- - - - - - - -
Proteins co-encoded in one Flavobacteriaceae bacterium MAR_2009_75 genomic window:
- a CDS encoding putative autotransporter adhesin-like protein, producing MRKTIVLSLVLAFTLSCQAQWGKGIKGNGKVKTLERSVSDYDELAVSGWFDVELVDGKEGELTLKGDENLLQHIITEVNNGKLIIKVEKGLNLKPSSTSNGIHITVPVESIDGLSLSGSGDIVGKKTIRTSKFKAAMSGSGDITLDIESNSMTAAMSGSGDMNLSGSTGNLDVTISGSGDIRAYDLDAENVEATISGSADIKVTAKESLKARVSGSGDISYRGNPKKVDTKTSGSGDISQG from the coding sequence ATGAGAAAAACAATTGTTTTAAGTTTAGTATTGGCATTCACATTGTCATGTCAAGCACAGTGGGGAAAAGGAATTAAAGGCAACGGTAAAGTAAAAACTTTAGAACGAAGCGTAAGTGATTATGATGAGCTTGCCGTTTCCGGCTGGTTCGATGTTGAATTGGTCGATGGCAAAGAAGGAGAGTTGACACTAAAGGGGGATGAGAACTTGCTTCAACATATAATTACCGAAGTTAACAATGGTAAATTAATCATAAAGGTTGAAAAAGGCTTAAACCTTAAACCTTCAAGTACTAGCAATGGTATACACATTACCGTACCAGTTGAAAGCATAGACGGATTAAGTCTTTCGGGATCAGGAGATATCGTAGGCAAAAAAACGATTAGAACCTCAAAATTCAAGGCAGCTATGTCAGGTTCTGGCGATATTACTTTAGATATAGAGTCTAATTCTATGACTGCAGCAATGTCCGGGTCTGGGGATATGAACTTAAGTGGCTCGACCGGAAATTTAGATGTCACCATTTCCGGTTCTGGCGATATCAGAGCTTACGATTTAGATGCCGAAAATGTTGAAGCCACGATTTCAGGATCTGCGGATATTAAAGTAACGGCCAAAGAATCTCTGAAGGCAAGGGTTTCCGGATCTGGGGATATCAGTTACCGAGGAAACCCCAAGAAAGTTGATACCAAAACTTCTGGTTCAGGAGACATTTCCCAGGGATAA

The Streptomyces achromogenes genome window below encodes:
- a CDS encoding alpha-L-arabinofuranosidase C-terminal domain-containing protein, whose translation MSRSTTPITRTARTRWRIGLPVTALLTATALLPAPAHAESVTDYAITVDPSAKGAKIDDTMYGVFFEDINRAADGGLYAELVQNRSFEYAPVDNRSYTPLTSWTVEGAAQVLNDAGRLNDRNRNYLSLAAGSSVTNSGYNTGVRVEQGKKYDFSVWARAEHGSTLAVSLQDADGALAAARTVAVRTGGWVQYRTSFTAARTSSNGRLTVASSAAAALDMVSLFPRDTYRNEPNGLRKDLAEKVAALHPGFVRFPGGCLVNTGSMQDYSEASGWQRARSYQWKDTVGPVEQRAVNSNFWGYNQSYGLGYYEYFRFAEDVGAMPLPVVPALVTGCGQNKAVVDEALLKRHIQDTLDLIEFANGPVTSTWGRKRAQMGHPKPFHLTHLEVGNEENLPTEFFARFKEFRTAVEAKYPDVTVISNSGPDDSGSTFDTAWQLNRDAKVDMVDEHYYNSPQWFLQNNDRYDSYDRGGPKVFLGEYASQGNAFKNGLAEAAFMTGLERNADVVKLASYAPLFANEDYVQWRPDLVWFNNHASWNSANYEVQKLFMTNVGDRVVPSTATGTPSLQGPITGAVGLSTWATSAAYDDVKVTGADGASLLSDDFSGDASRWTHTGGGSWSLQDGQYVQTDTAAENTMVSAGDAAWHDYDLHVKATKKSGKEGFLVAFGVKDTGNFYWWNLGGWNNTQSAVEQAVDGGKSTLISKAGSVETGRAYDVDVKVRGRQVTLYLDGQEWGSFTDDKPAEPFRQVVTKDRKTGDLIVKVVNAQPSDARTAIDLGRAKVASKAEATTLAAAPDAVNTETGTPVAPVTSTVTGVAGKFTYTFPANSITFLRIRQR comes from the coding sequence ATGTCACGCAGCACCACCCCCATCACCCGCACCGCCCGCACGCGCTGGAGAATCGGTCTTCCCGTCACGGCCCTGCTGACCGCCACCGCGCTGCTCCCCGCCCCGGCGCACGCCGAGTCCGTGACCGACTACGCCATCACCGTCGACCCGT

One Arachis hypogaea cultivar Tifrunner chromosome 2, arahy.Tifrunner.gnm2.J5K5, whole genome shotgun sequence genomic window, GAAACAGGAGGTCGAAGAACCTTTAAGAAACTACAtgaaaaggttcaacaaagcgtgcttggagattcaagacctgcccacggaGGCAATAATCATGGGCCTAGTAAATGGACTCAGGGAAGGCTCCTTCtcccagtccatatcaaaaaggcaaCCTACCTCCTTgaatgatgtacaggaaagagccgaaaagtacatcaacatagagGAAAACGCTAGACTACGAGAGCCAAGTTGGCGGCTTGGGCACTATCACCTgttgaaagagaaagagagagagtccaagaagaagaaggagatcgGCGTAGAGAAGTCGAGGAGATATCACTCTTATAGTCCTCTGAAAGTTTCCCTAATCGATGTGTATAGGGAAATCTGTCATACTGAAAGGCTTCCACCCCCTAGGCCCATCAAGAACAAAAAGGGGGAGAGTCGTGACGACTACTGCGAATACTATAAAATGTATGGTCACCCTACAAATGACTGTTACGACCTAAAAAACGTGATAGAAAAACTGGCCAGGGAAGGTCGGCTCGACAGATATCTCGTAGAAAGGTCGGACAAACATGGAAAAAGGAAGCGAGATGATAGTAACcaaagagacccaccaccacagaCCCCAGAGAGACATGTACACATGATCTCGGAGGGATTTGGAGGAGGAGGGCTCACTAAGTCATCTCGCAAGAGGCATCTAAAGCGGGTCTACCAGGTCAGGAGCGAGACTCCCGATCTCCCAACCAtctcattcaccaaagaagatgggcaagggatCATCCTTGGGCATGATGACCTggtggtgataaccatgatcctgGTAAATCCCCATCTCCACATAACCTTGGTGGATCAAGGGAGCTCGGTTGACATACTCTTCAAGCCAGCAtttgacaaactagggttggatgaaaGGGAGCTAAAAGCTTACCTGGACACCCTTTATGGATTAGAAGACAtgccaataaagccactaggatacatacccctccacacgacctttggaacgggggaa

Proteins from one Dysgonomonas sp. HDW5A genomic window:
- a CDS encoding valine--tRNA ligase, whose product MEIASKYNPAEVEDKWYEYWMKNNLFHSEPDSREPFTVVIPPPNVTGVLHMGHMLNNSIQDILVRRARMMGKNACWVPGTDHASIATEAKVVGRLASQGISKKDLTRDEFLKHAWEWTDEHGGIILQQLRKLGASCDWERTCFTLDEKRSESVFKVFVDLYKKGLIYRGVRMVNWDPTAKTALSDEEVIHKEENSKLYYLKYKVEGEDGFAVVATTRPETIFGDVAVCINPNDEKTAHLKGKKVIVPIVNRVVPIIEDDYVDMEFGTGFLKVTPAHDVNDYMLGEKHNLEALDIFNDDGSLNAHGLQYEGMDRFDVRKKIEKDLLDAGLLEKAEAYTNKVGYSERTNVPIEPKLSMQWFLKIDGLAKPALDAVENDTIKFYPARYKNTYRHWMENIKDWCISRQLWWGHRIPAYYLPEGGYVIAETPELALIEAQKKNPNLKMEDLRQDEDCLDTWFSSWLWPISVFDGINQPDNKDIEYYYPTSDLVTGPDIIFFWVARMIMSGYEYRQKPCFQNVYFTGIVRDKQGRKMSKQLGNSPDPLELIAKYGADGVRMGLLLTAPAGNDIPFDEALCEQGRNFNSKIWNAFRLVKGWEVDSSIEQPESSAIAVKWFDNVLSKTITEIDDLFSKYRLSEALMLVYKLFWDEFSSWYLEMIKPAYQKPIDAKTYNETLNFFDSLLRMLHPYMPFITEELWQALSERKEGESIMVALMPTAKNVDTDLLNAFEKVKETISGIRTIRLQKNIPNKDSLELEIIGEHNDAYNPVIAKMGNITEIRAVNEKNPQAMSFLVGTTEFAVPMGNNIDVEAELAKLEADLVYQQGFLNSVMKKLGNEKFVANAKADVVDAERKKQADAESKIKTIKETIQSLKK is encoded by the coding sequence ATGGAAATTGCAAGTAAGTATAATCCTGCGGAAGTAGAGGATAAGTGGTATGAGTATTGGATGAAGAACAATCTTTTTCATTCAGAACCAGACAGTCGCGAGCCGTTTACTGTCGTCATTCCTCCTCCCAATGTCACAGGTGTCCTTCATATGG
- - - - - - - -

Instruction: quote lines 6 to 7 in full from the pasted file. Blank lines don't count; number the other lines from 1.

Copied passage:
Proteins from one Dysgonomonas sp. HDW5A genomic window:
- a CDS encoding valine--tRNA ligase, whose product MEIASKYNPAEVEDKWYEYWMKNNLFHSEPDSREPFTVVIPPPNVTGVLHMGHMLNNSIQDILVRRARMMGKNACWVPGTDHASIATEAKVVGRLASQGISKKDLTRDEFLKHAWEWTDEHGGIILQQLRKLGASCDWERTCFTLDEKRSESVFKVFVDLYKKGLIYRGVRMVNWDPTAKTALSDEEVIHKEENSKLYYLKYKVEGEDGFAVVATTRPETIFGDVAVCINPNDEKTAHLKGKKVIVPIVNRVVPIIEDDYVDMEFGTGFLKVTPAHDVNDYMLGEKHNLEALDIFNDDGSLNAHGLQYEGMDRFDVRKKIEKDLLDAGLLEKAEAYTNKVGYSERTNVPIEPKLSMQWFLKIDGLAKPALDAVENDTIKFYPARYKNTYRHWMENIKDWCISRQLWWGHRIPAYYLPEGGYVIAETPELALIEAQKKNPNLKMEDLRQDEDCLDTWFSSWLWPISVFDGINQPDNKDIEYYYPTSDLVTGPDIIFFWVARMIMSGYEYRQKPCFQNVYFTGIVRDKQGRKMSKQLGNSPDPLELIAKYGADGVRMGLLLTAPAGNDIPFDEALCEQGRNFNSKIWNAFRLVKGWEVDSSIEQPESSAIAVKWFDNVLSKTITEIDDLFSKYRLSEALMLVYKLFWDEFSSWYLEMIKPAYQKPIDAKTYNETLNFFDSLLRMLHPYMPFITEELWQALSERKEGESIMVALMPTAKNVDTDLLNAFEKVKETISGIRTIRLQKNIPNKDSLELEIIGEHNDAYNPVIAKMGNITEIRAVNEKNPQAMSFLVGTTEFAVPMGNNIDVEAELAKLEADLVYQQGFLNSVMKKLGNEKFVANAKADVVDAERKKQADAESKIKTIKETIQSLKK is encoded by the coding sequence ATGGAAATTGCAAGTAAGTATAATCCTGCGGAAGTAGAGGATAAGTGGTATGAGTATTGGATGAAGAACAATCTTTTTCATTCAGAACCAGACAGTCGCGAGCCGTTTACTGTCGTCATTCCTCCTCCCAATGTCACAGGTGTCCTTCATATGG